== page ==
Romeo continues his Santeria and voodoo hybrid ritual with the help of Adolfo (Screamin’ Jay Hawkins). While this intense ritual continues, de la Iglesia makes it a point to constantly revert back to the audience. Some are in utter disbelief while others are experiencing pure terror. One of them, Dumas (James Gandolfini), stands with a neutral face videotaping the whole ceremony. 

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The constant back and forth between Romeo and the audience is an important factor when thinking about one of the film’s themes. As we’ll later get into, the skepticism surrounding Romeo’s science and religious beliefs is in question through the first half of the film. De la Iglesia presents the “science” as supernatural occurrences in the form of good and bad luck. Let’s pull back away from Romeo’s first ceremony and return to Perdita’s and Romeo’s initial greeting. The first thing we and Perdita hear Romeo say is

“Today is your lucky day.”

Now if uttered by any other person the phrase comes off as cocky and arrogant. However, I firmly believe Romeo says this statement as more than just a pickup line. Talk of good luck and bad omens repeatedly come up in conversation between Perdita and Romeo. Dumas has his fair share of conversations regarding people being skeptical about Mexican supernatural beliefs. To bring this back to Romeo’s first ceremony, the idea of luck never appears. But, de la Iglesia purposely disregards this form of supernatural for a reason. Instead, he leaves the viewers with a sense of voyeurism. We’re left as a fly on the wall. He wants us to ponder whether Romeo indeed has a connection with the other world or if his performance is nothing but a sham.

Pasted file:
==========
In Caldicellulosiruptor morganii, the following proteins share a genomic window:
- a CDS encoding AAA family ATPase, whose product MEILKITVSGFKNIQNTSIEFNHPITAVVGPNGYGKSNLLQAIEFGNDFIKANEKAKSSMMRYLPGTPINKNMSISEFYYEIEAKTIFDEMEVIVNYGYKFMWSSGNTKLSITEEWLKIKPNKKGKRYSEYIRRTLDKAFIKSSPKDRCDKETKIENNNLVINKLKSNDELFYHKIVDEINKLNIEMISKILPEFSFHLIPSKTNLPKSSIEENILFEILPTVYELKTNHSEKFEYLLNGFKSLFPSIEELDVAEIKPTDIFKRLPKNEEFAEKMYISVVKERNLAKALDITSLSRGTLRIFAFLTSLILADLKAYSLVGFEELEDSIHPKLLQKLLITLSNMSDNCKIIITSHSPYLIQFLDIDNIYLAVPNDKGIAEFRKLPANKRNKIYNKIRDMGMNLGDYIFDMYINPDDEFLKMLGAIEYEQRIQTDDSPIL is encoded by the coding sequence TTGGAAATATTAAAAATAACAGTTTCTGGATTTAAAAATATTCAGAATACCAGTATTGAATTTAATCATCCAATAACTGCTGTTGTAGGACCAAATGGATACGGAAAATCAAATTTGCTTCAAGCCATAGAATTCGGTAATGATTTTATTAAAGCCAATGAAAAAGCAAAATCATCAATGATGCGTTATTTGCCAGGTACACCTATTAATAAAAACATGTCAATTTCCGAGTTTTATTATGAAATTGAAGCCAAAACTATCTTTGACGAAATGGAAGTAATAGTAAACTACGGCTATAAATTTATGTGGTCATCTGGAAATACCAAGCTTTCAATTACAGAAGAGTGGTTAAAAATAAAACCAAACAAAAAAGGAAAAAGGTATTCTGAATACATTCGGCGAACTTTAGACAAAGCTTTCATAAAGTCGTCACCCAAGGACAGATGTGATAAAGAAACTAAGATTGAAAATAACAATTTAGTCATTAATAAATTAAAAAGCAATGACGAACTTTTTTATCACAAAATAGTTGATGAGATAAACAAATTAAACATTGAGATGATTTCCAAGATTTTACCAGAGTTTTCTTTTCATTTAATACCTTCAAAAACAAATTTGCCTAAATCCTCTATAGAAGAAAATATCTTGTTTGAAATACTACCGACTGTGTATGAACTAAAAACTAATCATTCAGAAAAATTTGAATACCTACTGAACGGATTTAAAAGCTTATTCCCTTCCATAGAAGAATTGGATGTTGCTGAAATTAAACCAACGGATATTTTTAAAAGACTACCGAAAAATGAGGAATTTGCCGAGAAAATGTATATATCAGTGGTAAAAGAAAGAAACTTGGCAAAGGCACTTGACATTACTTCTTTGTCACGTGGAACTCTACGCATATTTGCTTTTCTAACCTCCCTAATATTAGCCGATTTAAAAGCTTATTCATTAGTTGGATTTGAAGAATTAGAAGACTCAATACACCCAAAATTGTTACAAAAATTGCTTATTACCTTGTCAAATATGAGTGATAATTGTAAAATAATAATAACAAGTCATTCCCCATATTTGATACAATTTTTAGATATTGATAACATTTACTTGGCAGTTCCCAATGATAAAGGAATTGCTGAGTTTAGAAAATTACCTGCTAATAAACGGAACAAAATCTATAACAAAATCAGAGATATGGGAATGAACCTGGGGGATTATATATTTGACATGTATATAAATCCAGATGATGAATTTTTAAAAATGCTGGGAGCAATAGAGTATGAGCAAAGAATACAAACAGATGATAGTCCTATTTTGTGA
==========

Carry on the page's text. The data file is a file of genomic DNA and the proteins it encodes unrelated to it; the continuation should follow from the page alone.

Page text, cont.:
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A factor that helps add to the question of whether Romeo is genuine in his beliefs is the use of potential magical realism that runs in the background. This first comes into play at the beginning of Perdita Durango. While crossing the border into the United States, he explains how his plan to receive a large sum of money is in effect. The first order of business is transporting a cadaver, the same one used in the first ceremony, across the border. Once Perdita finds out about the predicament Romeo put her in, she decides to leave. Only with a calm demeanor, Romeo tells her to

“Trust in my science, believe that.”

Afterward, he places his necklace on top of the covered dead body in the backseat with his necklace. A border patrol officer stops them at the checkpoint and begins to search the car. As the officer lingers over the blanket covering the cadaver, de la Iglesia makes it a point to have the necklace center view. This frame gives the necklace a spirit-like essence. From here on out the question arises about Romeo’s possible good luck and science.